If you were to walk into Noryn Resnick’s garage, you might think that she was the queen of all hoarders. Boxes of toys line the walls and racks of clothing take up most of the floor space. What’s left is covered by furniture of all kinds and conditions. Dozens of soccer balls and other small items are shoved into whatever crevices remain.
However, this pack-rat’s heaven is actually the headquarters of Help Our Kids, a nonprofit organization Resnick runs out of her Amherst home that helps bring basic goods like beds, clothes and toys to foster children in western Massachusetts.
“One of the populations I always felt that did not have a voice or always got overlooked was kids in foster care,” Resnick, a former speech pathologist and audiologist, said.
Resnick founded Help Our Kids when she moved to Amherst as a way to help give foster children many of the amenities and experiences that their peers already have.
“Cases started coming up,” she said. Families needed “little things that really (mattered) and (made) a kid feel like a kid.
“Playing on a sports team, taking dance lessons, going to camp, having a dress for graduation – all these little things started coming up and there wasn’t money for it, so I didn’t like that. I said, ‘There has to be a solution to this.’”
Resnick began her solution by using her contacts at the Department of Children and Families, where she had previously been a volunteer, to start what she called a grassroots network of people who wanted to donate goods to the cause.
“It continued to grow,” Resnick said. “As I got more well-known and people were asking what I was doing, they would tell friends, and then the network was growing, and people would say to me, ‘What you’re doing is great, can I just give you a check?’”
With an increasing number of donations coming in, she decided to establish herself as a nonprofit so that Help Our Kids could accept financial contributions and asked a friend to help her set up a website for the organization. She also started building a reserve of donated items in her garage so that she could fulfill families’ and social workers’ requests more easily.
“When I get a request, within 24 to 48 hours, I fulfill the request,” she said. “Within 48 hours, I’m loading up the car and meeting somebody somewhere and delivering it.”
Her husband, David, who she refers to as her “schlepper,” built the racks in the garage to help accommodate the incoming quantities of clothing, often lending his car and his time to pick up donations and make deliveries to families.
Resnick began reaching out to businesses in the area, such as the Community Music School of Springfield, to create opportunities for kids who can’t afford them on their own. Another pursuit, mainly for kids about to graduate high school, was to take a group on a college tour.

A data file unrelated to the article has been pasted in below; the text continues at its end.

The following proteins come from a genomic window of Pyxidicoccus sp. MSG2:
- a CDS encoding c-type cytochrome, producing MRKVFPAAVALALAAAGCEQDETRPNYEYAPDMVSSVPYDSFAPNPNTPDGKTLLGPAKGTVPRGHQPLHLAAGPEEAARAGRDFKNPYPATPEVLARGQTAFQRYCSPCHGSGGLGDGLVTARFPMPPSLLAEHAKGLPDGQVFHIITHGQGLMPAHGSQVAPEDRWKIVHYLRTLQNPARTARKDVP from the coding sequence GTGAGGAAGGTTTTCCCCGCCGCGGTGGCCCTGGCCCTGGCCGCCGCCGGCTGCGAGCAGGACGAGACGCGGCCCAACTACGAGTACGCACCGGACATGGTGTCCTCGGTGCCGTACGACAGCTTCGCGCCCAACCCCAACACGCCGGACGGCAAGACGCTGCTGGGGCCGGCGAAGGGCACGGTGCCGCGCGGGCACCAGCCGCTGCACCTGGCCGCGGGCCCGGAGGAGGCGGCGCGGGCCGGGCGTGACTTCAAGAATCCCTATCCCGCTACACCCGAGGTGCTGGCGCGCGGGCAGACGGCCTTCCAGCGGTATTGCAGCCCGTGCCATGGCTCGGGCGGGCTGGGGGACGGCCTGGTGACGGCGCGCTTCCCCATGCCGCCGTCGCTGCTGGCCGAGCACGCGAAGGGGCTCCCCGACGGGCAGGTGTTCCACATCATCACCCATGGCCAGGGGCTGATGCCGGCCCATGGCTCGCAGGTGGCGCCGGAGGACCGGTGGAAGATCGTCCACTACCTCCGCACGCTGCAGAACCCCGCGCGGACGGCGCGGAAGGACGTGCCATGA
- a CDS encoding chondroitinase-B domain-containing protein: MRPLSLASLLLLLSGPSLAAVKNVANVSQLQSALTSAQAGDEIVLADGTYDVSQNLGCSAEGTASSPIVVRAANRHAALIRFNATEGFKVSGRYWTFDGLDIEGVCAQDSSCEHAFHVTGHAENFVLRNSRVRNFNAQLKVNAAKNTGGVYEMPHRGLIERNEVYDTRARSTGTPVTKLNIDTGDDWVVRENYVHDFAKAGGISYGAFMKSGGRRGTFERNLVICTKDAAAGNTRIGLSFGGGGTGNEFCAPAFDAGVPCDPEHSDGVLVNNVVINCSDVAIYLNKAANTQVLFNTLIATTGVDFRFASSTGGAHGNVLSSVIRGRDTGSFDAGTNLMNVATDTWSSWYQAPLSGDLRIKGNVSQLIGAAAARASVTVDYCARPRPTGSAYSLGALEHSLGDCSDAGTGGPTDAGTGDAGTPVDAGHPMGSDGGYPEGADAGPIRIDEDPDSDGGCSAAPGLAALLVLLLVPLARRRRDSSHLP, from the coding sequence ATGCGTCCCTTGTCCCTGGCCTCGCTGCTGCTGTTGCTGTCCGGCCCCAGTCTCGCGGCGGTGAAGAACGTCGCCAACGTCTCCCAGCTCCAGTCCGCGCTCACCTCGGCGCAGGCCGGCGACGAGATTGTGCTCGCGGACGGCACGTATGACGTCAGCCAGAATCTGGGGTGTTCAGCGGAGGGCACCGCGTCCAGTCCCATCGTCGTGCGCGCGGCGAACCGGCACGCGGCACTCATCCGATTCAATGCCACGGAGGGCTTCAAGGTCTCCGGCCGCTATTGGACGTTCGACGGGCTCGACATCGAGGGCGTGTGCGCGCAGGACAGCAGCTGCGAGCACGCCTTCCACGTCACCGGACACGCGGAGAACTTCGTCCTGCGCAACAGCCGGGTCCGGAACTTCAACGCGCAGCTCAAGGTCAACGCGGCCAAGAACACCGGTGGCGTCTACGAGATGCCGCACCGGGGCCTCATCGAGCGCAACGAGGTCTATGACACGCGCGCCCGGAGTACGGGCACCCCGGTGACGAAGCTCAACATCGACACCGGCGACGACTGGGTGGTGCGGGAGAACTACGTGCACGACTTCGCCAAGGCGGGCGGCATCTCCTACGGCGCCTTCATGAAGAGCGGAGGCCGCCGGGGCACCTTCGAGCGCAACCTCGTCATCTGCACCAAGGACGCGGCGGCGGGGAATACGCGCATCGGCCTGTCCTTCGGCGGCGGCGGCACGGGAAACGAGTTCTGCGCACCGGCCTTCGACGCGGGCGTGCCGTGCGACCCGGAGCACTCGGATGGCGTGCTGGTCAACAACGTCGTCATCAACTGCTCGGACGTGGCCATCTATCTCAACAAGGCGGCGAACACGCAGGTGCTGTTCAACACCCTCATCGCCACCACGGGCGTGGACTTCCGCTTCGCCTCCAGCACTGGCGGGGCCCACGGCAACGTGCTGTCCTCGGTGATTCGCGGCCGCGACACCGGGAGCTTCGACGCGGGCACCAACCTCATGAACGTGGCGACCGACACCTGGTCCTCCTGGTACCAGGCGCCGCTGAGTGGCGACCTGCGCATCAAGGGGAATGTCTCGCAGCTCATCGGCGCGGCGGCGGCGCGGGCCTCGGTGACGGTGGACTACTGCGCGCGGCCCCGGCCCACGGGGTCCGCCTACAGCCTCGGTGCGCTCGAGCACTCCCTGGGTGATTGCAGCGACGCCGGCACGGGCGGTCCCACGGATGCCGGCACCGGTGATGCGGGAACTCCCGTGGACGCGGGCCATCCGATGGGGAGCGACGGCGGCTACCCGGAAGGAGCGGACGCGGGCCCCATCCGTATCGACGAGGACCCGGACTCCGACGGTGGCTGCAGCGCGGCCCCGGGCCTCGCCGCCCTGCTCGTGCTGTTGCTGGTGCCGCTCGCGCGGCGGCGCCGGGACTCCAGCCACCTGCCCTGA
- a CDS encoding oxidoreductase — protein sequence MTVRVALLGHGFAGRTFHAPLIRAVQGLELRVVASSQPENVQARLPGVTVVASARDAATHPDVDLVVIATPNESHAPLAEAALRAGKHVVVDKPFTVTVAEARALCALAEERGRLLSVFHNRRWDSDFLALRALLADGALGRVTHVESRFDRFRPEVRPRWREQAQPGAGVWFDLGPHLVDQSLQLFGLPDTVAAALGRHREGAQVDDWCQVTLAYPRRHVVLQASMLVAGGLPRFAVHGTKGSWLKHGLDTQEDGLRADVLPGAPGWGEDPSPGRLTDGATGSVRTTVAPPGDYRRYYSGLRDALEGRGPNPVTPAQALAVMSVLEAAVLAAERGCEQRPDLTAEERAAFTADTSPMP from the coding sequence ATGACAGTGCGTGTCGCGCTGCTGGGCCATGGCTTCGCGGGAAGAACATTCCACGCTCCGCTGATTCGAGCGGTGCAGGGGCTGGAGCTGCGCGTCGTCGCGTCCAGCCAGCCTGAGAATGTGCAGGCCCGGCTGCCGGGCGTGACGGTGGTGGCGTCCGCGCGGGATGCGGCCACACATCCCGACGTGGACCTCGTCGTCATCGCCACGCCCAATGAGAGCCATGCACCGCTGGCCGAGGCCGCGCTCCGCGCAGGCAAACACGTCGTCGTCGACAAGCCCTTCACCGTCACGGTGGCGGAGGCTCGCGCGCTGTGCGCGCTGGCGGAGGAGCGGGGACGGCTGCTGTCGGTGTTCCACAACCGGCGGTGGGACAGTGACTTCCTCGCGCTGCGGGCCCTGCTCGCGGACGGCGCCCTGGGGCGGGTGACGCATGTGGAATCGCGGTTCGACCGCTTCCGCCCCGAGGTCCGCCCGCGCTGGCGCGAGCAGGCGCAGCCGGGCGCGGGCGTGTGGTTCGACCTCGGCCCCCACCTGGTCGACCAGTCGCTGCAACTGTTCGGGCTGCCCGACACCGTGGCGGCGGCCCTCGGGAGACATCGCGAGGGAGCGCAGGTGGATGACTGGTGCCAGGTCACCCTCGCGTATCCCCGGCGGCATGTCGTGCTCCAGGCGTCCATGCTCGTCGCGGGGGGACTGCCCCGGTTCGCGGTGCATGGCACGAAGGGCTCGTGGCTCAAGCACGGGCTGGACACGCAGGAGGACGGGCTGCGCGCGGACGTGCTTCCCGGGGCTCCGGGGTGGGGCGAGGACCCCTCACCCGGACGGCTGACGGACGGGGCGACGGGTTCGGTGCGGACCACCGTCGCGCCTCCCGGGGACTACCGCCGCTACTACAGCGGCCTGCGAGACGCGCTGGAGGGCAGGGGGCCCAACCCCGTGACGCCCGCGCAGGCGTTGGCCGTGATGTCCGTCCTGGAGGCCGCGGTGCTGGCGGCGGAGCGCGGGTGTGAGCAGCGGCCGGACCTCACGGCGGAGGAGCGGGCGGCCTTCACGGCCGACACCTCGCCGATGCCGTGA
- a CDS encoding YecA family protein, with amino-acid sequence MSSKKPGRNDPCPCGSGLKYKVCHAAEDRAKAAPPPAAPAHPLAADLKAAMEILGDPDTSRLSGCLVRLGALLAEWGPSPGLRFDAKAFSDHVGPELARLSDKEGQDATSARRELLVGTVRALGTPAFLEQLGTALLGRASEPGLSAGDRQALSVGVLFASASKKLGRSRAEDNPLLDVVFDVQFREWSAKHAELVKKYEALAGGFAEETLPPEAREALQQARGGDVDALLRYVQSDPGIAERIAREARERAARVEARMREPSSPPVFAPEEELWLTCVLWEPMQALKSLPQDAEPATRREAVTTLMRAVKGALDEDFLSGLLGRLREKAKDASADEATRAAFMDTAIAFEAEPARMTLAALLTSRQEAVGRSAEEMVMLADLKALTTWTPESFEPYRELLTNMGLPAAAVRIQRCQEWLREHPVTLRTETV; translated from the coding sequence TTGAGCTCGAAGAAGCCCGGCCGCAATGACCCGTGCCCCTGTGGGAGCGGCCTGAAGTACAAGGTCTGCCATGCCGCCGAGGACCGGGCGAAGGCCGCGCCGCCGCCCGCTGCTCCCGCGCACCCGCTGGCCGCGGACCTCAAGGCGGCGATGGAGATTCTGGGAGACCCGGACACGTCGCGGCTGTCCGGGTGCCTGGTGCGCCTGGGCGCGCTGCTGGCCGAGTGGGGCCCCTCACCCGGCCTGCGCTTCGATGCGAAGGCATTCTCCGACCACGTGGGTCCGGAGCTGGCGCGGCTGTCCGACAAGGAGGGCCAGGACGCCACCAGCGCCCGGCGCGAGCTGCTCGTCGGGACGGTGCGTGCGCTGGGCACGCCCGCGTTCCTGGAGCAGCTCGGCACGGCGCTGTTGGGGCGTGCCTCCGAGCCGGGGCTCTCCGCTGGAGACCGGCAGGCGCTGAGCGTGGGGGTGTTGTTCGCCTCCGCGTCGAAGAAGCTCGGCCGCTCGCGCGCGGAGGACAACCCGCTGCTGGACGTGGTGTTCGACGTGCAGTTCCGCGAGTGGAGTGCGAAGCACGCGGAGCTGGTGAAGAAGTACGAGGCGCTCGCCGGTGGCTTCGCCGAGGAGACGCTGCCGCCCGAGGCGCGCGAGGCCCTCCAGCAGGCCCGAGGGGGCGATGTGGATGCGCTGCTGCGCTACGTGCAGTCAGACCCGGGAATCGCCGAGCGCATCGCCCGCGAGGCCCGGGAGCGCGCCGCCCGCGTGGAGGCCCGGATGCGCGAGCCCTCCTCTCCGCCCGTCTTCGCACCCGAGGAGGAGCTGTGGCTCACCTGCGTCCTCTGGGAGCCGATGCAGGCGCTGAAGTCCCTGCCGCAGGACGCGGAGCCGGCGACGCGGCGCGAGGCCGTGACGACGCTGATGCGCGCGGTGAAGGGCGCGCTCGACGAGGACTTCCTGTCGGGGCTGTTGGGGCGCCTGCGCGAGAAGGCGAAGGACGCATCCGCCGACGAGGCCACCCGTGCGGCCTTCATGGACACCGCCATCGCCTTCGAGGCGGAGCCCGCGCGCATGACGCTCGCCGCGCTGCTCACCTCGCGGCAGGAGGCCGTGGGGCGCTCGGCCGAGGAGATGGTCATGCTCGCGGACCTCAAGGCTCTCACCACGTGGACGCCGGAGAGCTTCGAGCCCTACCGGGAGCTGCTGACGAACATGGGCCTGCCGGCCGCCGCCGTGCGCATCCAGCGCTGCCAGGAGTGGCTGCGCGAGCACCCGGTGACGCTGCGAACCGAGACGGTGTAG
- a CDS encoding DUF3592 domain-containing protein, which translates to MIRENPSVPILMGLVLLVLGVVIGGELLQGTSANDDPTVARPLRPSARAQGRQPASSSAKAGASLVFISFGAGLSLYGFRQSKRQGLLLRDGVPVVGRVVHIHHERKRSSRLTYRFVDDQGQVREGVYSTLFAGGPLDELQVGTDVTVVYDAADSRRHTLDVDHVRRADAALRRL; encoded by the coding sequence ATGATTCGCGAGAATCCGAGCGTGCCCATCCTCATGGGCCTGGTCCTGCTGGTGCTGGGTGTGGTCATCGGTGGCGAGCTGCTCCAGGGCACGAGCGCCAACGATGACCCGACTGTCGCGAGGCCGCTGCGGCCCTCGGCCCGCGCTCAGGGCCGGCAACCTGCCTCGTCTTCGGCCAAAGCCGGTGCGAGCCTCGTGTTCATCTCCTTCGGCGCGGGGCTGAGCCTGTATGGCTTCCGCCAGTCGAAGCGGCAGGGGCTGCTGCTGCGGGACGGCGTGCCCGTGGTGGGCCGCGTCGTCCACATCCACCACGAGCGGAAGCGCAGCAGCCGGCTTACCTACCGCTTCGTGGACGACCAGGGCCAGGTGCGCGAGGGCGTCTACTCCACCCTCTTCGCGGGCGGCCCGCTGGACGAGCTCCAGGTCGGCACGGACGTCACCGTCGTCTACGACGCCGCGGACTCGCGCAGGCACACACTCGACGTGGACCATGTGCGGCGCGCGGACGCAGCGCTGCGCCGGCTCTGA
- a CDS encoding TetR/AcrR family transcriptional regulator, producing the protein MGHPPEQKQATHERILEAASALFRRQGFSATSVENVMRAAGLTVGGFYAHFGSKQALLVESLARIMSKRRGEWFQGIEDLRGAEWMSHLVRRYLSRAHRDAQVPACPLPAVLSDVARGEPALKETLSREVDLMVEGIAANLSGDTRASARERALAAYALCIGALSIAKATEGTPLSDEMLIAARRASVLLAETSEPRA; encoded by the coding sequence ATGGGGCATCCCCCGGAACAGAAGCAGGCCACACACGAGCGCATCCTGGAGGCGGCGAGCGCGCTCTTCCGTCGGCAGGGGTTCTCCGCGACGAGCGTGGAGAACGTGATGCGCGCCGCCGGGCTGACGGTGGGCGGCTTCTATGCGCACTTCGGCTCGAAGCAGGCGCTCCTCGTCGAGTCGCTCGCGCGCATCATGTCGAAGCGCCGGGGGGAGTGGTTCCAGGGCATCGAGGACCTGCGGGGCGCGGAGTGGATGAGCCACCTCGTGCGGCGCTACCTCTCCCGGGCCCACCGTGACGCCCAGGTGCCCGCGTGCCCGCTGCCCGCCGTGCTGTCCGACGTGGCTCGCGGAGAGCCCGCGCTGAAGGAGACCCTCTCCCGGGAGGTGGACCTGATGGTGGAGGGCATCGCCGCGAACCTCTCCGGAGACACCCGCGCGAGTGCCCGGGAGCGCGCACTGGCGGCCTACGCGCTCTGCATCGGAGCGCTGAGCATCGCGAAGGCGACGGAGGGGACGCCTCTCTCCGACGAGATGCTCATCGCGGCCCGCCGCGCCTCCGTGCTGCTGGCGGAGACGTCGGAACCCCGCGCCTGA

“A lot of kids are capable of going to college … but don’t get the opportunity to have their feet on the college campus like everybody else does,” she said.
However, many of the kids’ needs are much more basic.
“Last year I got requests for prom dresses and dresses to wear under graduation gowns,” she said. “And coupled with that, it’s not just the prom, it’s not just the graduation – it may be a suit for an interview, or a suit for a job.
“The goal is just to help these kids feel more normal.”
Inspired by an annual event in Boston called Belle of the Ball – a program that provides dresses and shows for prom to girls from low-income families – Resnick started her own event called Fitting for the Future.
On Saturday, the first Fitting for the Future event was held at the Tower Square Meeting Room in Springfield. The contents of Resnick’s garage were taken into a large room and set out like display aisles in a store, allowing each of the 41 kids signed up for the event to walk around and pick out a couple outfits, complete with shoes, jewelry and accessory bags.
Overseeing the event were over 30 volunteers from all over the area, including the Hallmark Institute of Photography, Springfield Technical Community College, the Jolie Beauty Academy and many other local businesses to do the kids’ hair and makeup and take professional, quality pictures of them in their new clothes.
“We’ve had a great turnout,” said Sarah Bleichfeld, the event’s coordinator.
About five kids were being seen every half hour, many of them absorbing as many professional tips from the hair and makeup volunteers as they could.
One girl, who for confidentiality reasons can only be identified as Ria, said that although she’s “not a dress person, it’s good for you because it makes you feel beautiful.”
Resnick said that Fitting for the Future was a “great success,” and she hopes the event will be the first of many.
“If there’s something that can be done to make a difference, and I can do it, then I want to do it,” she said.
Help Our Kids can be reached at http://www.helpourkidsinc.org.
Isaac Burke can be reached at [email protected][liveblog]